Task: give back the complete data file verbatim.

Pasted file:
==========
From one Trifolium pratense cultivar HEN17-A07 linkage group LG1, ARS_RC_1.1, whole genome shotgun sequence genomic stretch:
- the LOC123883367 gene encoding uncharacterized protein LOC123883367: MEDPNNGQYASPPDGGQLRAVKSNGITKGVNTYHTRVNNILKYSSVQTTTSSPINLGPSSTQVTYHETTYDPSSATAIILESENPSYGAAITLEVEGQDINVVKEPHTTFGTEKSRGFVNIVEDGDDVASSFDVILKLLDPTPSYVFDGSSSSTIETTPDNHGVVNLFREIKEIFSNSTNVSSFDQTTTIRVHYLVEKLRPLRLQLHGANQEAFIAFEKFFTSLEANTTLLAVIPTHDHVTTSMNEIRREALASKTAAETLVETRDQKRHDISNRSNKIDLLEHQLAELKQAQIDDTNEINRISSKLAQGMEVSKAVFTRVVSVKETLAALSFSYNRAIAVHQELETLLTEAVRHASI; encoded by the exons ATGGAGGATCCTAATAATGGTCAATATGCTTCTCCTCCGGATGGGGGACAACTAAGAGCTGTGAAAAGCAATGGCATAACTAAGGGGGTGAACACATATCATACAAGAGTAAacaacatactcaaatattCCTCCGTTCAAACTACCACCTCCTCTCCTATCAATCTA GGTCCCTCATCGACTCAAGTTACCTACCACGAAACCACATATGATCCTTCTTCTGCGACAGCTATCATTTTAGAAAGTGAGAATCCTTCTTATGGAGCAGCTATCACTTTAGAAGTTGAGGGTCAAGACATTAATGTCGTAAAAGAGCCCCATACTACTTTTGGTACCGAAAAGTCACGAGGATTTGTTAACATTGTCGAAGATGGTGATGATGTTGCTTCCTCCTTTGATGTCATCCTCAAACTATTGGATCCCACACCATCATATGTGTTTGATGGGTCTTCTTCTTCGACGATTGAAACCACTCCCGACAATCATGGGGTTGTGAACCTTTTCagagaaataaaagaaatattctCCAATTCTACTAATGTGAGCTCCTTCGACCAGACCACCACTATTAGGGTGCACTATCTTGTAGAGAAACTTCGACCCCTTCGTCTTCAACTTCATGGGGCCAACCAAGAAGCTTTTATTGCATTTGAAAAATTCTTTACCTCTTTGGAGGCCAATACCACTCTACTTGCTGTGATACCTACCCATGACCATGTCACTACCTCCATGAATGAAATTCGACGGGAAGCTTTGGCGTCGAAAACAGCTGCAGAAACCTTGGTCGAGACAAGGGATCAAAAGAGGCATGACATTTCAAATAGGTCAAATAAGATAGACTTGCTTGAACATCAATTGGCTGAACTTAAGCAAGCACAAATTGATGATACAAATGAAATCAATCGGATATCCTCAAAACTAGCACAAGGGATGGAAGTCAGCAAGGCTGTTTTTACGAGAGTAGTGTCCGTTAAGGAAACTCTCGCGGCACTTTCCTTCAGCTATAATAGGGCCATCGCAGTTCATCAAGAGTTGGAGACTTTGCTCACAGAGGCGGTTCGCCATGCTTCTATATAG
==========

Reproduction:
From one Trifolium pratense cultivar HEN17-A07 linkage group LG1, ARS_RC_1.1, whole genome shotgun sequence genomic stretch:
- the LOC123883367 gene encoding uncharacterized protein LOC123883367: MEDPNNGQYASPPDGGQLRAVKSNGITKGVNTYHTRVNNILKYSSVQTTTSSPINLGPSSTQVTYHETTYDPSSATAIILESENPSYGAAITLEVEGQDINVVKEPHTTFGTEKSRGFVNIVEDGDDVASSFDVILKLLDPTPSYVFDGSSSSTIETTPDNHGVVNLFREIKEIFSNSTNVSSFDQTTTIRVHYLVEKLRPLRLQLHGANQEAFIAFEKFFTSLEANTTLLAVIPTHDHVTTSMNEIRREALASKTAAETLVETRDQKRHDISNRSNKIDLLEHQLAELKQAQIDDTNEINRISSKLAQGMEVSKAVFTRVVSVKETLAALSFSYNRAIAVHQELETLLTEAVRHASI; encoded by the exons ATGGAGGATCCTAATAATGGTCAATATGCTTCTCCTCCGGATGGGGGACAACTAAGAGCTGTGAAAAGCAATGGCATAACTAAGGGGGTGAACACATATCATACAAGAGTAAacaacatactcaaatattCCTCCGTTCAAACTACCACCTCCTCTCCTATCAATCTA GGTCCCTCATCGACTCAAGTTACCTACCACGAAACCACATATGATCCTTCTTCTGCGACAGCTATCATTTTAGAAAGTGAGAATCCTTCTTATGGAGCAGCTATCACTTTAGAAGTTGAGGGTCAAGACATTAATGTCGTAAAAGAGCCCCATACTACTTTTGGTACCGAAAAGTCACGAGGATTTGTTAACATTGTCGAAGATGGTGATGATGTTGCTTCCTCCTTTGATGTCATCCTCAAACTATTGGATCCCACACCATCATATGTGTTTGATGGGTCTTCTTCTTCGACGATTGAAACCACTCCCGACAATCATGGGGTTGTGAACCTTTTCagagaaataaaagaaatattctCCAATTCTACTAATGTGAGCTCCTTCGACCAGACCACCACTATTAGGGTGCACTATCTTGTAGAGAAACTTCGACCCCTTCGTCTTCAACTTCATGGGGCCAACCAAGAAGCTTTTATTGCATTTGAAAAATTCTTTACCTCTTTGGAGGCCAATACCACTCTACTTGCTGTGATACCTACCCATGACCATGTCACTACCTCCATGAATGAAATTCGACGGGAAGCTTTGGCGTCGAAAACAGCTGCAGAAACCTTGGTCGAGACAAGGGATCAAAAGAGGCATGACATTTCAAATAGGTCAAATAAGATAGACTTGCTTGAACATCAATTGGCTGAACTTAAGCAAGCACAAATTGATGATACAAATGAAATCAATCGGATATCCTCAAAACTAGCACAAGGGATGGAAGTCAGCAAGGCTGTTTTTACGAGAGTAGTGTCCGTTAAGGAAACTCTCGCGGCACTTTCCTTCAGCTATAATAGGGCCATCGCAGTTCATCAAGAGTTGGAGACTTTGCTCACAGAGGCGGTTCGCCATGCTTCTATATAG